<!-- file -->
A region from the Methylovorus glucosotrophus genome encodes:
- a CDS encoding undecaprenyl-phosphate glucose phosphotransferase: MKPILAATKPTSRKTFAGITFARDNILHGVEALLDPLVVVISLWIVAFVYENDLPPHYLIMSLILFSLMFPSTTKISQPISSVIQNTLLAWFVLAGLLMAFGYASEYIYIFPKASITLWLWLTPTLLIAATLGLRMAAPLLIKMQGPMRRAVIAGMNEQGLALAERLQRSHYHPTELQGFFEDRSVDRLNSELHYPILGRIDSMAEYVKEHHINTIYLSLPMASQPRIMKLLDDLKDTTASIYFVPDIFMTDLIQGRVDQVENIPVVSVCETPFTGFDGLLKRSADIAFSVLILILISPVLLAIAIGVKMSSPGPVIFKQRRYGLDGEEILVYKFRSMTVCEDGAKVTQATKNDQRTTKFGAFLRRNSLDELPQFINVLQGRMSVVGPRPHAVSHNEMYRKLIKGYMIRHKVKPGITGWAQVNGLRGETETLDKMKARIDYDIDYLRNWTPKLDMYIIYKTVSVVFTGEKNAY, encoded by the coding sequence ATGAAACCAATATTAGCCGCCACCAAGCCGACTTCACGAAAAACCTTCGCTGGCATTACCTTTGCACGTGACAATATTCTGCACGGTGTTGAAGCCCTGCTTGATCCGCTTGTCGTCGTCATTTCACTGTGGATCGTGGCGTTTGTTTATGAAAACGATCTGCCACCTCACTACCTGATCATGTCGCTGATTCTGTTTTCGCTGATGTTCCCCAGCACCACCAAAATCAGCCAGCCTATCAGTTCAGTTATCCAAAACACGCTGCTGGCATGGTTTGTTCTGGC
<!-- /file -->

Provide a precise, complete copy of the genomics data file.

A region from the Methylovorus glucosotrophus genome encodes:
- a CDS encoding undecaprenyl-phosphate glucose phosphotransferase: MKPILAATKPTSRKTFAGITFARDNILHGVEALLDPLVVVISLWIVAFVYENDLPPHYLIMSLILFSLMFPSTTKISQPISSVIQNTLLAWFVLAGLLMAFGYASEYIYIFPKASITLWLWLTPTLLIAATLGLRMAAPLLIKMQGPMRRAVIAGMNEQGLALAERLQRSHYHPTELQGFFEDRSVDRLNSELHYPILGRIDSMAEYVKEHHINTIYLSLPMASQPRIMKLLDDLKDTTASIYFVPDIFMTDLIQGRVDQVENIPVVSVCETPFTGFDGLLKRSADIAFSVLILILISPVLLAIAIGVKMSSPGPVIFKQRRYGLDGEEILVYKFRSMTVCEDGAKVTQATKNDQRTTKFGAFLRRNSLDELPQFINVLQGRMSVVGPRPHAVSHNEMYRKLIKGYMIRHKVKPGITGWAQVNGLRGETETLDKMKARIDYDIDYLRNWTPKLDMYIIYKTVSVVFTGEKNAY, encoded by the coding sequence ATGAAACCAATATTAGCCGCCACCAAGCCGACTTCACGAAAAACCTTCGCTGGCATTACCTTTGCACGTGACAATATTCTGCACGGTGTTGAAGCCCTGCTTGATCCGCTTGTCGTCGTCATTTCACTGTGGATCGTGGCGTTTGTTTATGAAAACGATCTGCCACCTCACTACCTGATCATGTCGCTGATTCTGTTTTCGCTGATGTTCCCCAGCACCACCAAAATCAGCCAGCCTATCAGTTCAGTTATCCAAAACACGCTGCTGGCATGGTTTGTTCTGGC